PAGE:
Inside the Numbers: 33 – Number of NWSL goals by Jessica McDonald, now the most in league history, passing Kim Little. And she did it without the aid of any penalty kicks. It’s obviously likely that she’ll add a few more before the end of the campaign as well.
Up next: Boston – at Chicago (Sun.); North Carolina – at Orlando (Sun.)
Kansas City 1:1 Orlando (recap)
What Went Down: It looked like the Pride was going to escape with a much-needed win after creating the better chances and finally getting a goal when Marta pounced on a ball at the top of the box and made no mistake. Then a controversial equalizer set up by what appeared to be Sydney Leroux getting obstructed on a hopeful ball over the top led to Yael Averbuch bouncing a free kick off the post and Erika Tymrak poking home the ensuing scramble.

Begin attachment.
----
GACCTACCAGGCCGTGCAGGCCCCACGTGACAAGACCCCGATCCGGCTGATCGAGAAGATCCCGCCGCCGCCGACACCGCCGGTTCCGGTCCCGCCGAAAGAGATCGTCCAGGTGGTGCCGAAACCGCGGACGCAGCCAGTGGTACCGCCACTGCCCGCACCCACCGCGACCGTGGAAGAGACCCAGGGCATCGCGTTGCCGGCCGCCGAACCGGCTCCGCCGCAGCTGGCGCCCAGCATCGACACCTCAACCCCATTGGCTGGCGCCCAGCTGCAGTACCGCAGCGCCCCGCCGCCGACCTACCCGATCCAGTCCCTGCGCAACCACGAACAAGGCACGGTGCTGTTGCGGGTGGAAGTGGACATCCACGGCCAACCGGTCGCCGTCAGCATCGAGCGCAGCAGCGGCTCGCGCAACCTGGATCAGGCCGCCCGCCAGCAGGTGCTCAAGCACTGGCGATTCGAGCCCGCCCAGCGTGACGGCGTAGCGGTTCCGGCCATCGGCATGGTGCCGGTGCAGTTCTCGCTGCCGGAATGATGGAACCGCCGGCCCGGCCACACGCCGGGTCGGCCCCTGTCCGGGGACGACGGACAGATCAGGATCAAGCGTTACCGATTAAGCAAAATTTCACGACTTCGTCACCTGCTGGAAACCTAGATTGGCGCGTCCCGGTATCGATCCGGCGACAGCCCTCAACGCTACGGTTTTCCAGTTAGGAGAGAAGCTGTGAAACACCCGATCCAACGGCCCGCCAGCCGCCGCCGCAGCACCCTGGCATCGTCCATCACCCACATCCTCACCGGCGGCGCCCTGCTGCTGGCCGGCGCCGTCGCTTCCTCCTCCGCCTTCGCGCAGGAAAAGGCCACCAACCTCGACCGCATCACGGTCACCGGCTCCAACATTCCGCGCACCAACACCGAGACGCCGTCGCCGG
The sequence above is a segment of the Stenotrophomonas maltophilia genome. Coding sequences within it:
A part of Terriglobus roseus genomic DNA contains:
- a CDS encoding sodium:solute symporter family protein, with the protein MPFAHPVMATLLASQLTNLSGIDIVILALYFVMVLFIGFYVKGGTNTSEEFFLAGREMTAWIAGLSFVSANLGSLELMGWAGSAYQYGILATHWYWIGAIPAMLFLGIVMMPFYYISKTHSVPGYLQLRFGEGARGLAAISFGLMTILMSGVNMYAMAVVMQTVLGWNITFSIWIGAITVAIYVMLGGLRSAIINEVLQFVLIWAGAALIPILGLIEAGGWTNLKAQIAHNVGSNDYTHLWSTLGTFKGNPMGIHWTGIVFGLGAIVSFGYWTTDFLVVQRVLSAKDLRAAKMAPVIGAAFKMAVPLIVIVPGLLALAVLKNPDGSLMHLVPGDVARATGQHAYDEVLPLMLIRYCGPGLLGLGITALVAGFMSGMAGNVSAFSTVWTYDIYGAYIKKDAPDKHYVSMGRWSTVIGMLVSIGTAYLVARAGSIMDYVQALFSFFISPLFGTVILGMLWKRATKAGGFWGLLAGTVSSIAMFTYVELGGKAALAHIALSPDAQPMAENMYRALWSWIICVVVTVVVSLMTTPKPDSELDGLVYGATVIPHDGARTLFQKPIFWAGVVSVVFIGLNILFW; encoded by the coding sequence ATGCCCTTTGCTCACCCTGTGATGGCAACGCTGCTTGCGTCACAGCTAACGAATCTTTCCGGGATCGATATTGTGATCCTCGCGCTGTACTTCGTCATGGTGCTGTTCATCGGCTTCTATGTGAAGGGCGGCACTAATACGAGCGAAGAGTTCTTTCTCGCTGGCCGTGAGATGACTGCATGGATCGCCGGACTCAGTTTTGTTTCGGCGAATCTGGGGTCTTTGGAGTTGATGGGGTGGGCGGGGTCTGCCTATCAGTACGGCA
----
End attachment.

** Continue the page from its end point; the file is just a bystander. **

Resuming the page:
In the end, neither team can really be thrilled. Orlando remains the only winless NWSL team and at the bottom of the table with two points, and although they did look a little better, they need to start getting some wins relatively soon and play North Carolina again next week. No one other than Marta had a single shot as that problem continues. Meanwhile, FCKC – after a great opener – has been fairly anemic, especially on offense, where they managed only three shots on goal and their most prolific offensive player was Lo’eau Labonta (4 shots). And they no longer have any players coming back soon.
— NWSL (@NWSL) May 8, 2017
Player of the Game: Marta – She got only the one goal, but just adds a different dynamic to Orlando on offense. It seems as if the Pride is getting a little more comfortable around her and Tom Sermanni is hoping that that will translate into goals. Fairly soon.
Under the Radar: Brittany Ratcliffe – After being waived by Boston, Ratcliffe signed with FCKC and has taken advantage of her playing time, having another solid performance up and down the wing.
Inside the Numbers: 12 – Months since Erika Tymrak’s last NWSL goal before Sunday. She still looked like she needs to regain some confidence (she did have a giveaway right before the Orlando goal), but FCKC could really use someone like Tymrak was a couple of years ago to help their somewhat non-existent offense.
Up next: Kansas City – vs. Portland (Sat.); Orlando – vs. North Carolina (Sun.)